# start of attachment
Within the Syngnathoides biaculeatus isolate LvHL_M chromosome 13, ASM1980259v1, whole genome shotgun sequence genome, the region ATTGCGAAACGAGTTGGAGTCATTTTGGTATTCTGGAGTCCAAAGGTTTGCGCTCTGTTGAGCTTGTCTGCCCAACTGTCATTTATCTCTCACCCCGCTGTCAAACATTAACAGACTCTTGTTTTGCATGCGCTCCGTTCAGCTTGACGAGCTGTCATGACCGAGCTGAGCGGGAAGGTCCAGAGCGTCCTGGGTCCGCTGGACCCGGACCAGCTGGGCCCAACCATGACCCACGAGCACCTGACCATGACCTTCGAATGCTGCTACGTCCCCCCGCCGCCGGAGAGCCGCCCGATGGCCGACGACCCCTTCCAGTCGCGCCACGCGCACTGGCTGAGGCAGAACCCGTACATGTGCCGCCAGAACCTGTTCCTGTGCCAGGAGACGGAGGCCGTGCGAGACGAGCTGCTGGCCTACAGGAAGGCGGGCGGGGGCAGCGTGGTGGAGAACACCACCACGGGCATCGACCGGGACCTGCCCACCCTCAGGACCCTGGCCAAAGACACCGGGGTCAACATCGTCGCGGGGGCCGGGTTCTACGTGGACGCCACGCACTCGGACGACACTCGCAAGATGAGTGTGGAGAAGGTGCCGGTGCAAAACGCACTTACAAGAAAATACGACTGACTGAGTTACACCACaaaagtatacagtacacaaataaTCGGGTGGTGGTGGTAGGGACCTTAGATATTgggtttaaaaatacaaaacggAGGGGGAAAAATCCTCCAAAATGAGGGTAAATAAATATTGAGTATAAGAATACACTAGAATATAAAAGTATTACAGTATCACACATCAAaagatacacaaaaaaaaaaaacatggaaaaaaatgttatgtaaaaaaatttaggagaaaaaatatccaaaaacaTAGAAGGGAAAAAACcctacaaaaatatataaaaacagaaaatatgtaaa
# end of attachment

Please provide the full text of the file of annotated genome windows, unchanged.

Within the Syngnathoides biaculeatus isolate LvHL_M chromosome 13, ASM1980259v1, whole genome shotgun sequence genome, the region ATTGCGAAACGAGTTGGAGTCATTTTGGTATTCTGGAGTCCAAAGGTTTGCGCTCTGTTGAGCTTGTCTGCCCAACTGTCATTTATCTCTCACCCCGCTGTCAAACATTAACAGACTCTTGTTTTGCATGCGCTCCGTTCAGCTTGACGAGCTGTCATGACCGAGCTGAGCGGGAAGGTCCAGAGCGTCCTGGGTCCGCTGGACCCGGACCAGCTGGGCCCAACCATGACCCACGAGCACCTGACCATGACCTTCGAATGCTGCTACGTCCCCCCGCCGCCGGAGAGCCGCCCGATGGCCGACGACCCCTTCCAGTCGCGCCACGCGCACTGGCTGAGGCAGAACCCGTACATGTGCCGCCAGAACCTGTTCCTGTGCCAGGAGACGGAGGCCGTGCGAGACGAGCTGCTGGCCTACAGGAAGGCGGGCGGGGGCAGCGTGGTGGAGAACACCACCACGGGCATCGACCGGGACCTGCCCACCCTCAGGACCCTGGCCAAAGACACCGGGGTCAACATCGTCGCGGGGGCCGGGTTCTACGTGGACGCCACGCACTCGGACGACACTCGCAAGATGAGTGTGGAGAAGGTGCCGGTGCAAAACGCACTTACAAGAAAATACGACTGACTGAGTTACACCACaaaagtatacagtacacaaataaTCGGGTGGTGGTGGTAGGGACCTTAGATATTgggtttaaaaatacaaaacggAGGGGGAAAAATCCTCCAAAATGAGGGTAAATAAATATTGAGTATAAGAATACACTAGAATATAAAAGTATTACAGTATCACACATCAAaagatacacaaaaaaaaaaaacatggaaaaaaatgttatgtaaaaaaatttaggagaaaaaatatccaaaaacaTAGAAGGGAAAAAACcctacaaaaatatataaaaacagaaaatatgtaaa